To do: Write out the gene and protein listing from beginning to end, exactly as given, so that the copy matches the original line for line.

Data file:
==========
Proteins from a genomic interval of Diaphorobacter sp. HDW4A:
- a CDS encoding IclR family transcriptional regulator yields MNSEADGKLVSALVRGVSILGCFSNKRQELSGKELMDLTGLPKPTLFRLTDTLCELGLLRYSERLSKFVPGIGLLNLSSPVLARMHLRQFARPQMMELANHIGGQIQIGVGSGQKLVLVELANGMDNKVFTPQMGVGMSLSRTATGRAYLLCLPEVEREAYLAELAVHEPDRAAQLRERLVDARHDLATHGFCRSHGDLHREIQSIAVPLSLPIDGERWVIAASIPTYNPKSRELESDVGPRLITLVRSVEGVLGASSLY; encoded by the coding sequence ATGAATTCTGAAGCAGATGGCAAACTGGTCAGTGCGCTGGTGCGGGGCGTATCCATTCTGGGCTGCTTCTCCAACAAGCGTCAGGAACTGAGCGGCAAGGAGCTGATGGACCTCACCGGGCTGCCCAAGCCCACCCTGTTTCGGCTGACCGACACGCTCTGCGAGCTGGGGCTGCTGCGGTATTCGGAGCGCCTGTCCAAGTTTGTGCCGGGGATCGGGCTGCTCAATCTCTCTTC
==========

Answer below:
Proteins from a genomic interval of Diaphorobacter sp. HDW4A:
- a CDS encoding IclR family transcriptional regulator yields MNSEADGKLVSALVRGVSILGCFSNKRQELSGKELMDLTGLPKPTLFRLTDTLCELGLLRYSERLSKFVPGIGLLNLSSPVLARMHLRQFARPQMMELANHIGGQIQIGVGSGQKLVLVELANGMDNKVFTPQMGVGMSLSRTATGRAYLLCLPEVEREAYLAELAVHEPDRAAQLRERLVDARHDLATHGFCRSHGDLHREIQSIAVPLSLPIDGERWVIAASIPTYNPKSRELESDVGPRLITLVRSVEGVLGASSLY; encoded by the coding sequence ATGAATTCTGAAGCAGATGGCAAACTGGTCAGTGCGCTGGTGCGGGGCGTATCCATTCTGGGCTGCTTCTCCAACAAGCGTCAGGAACTGAGCGGCAAGGAGCTGATGGACCTCACCGGGCTGCCCAAGCCCACCCTGTTTCGGCTGACCGACACGCTCTGCGAGCTGGGGCTGCTGCGGTATTCGGAGCGCCTGTCCAAGTTTGTGCCGGGGATCGGGCTGCTCAATCTCTCTTC